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Review: The Next 100 Years

Just finished this fascinating book by George Friedman. It fails my first test of a book that purports to be non-fiction–it lacks a bibliography, collection of endnotes, or any other source citation mechanism–but since most of it describes events and trends that have not yet occurred, I can see how including one may have seemed superfluous.

I don’t have the macroeconomic or geopolitical background to really critique Friedman’s predictions. What I can say is that he knows well how to construct a convincing narrative and apply it to the actions and strategies of nations and power blocs in a way that is entirely compatible with what I do know of the world.

I do have a few quibbles. The first is that he’s obviously never talked to a programmer about elegance in code; he asserts that “functionality is the only standard. That a line of code could be appreciated not for its use but for its intrinsic beauty is inconceivable.” The second is that he apparently counts in base 9; the book runs from now through 2090.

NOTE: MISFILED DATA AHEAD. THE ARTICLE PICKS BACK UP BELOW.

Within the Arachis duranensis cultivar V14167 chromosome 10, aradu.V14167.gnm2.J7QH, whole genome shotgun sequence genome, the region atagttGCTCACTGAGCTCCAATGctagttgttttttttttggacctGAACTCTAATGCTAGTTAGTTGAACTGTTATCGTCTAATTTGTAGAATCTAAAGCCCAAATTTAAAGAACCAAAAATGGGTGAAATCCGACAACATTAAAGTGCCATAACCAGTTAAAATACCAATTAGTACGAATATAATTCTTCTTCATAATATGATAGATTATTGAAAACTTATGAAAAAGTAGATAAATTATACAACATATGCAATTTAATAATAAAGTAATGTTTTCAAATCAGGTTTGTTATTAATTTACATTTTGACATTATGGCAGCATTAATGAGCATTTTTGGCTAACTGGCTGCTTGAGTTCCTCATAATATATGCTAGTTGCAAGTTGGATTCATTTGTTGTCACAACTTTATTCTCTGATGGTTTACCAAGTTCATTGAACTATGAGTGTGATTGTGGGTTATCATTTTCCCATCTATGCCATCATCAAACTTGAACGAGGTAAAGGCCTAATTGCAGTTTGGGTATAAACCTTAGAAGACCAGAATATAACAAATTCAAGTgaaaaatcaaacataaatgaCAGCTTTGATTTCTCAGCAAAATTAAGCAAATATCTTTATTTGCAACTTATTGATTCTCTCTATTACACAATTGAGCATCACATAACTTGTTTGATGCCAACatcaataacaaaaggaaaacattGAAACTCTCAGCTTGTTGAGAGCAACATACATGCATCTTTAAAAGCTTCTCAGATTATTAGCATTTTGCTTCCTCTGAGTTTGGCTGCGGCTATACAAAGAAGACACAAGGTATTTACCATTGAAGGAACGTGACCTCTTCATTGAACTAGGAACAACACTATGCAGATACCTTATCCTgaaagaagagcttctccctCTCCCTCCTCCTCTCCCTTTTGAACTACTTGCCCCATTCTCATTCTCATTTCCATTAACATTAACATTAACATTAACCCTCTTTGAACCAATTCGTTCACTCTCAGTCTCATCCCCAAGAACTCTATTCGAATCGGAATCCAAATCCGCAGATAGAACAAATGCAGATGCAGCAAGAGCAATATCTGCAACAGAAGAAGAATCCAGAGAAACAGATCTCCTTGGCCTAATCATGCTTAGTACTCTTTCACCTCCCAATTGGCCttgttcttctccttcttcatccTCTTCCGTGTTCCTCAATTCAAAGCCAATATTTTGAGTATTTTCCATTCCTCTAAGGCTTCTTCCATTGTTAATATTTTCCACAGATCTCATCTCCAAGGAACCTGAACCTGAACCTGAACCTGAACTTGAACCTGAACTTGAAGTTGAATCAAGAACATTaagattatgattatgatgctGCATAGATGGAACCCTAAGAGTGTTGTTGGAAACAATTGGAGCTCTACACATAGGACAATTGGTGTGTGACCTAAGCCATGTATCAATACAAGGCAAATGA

There are other minor instances where he applies questionable logic in support of a point he wants to make, but there is nothing blatantly implausible. He’s quick to point out that this is a book of extrapolations and predictions, and that he can defend only the more general conclusions and trends he identifies. He then goes on to predict events in detail, because it’s a better story that way.

It takes a certain bravery to assert the nature of the future and give reasons, and Friedman possesses it. This is a fun book to read now, and I imagine it’ll be even more fun for my grandkids to discover on a dusty bookshelf in a century and chuckle over what he got right, and what he didn’t.

George Friedman, The Next 100 Years (Amazon)

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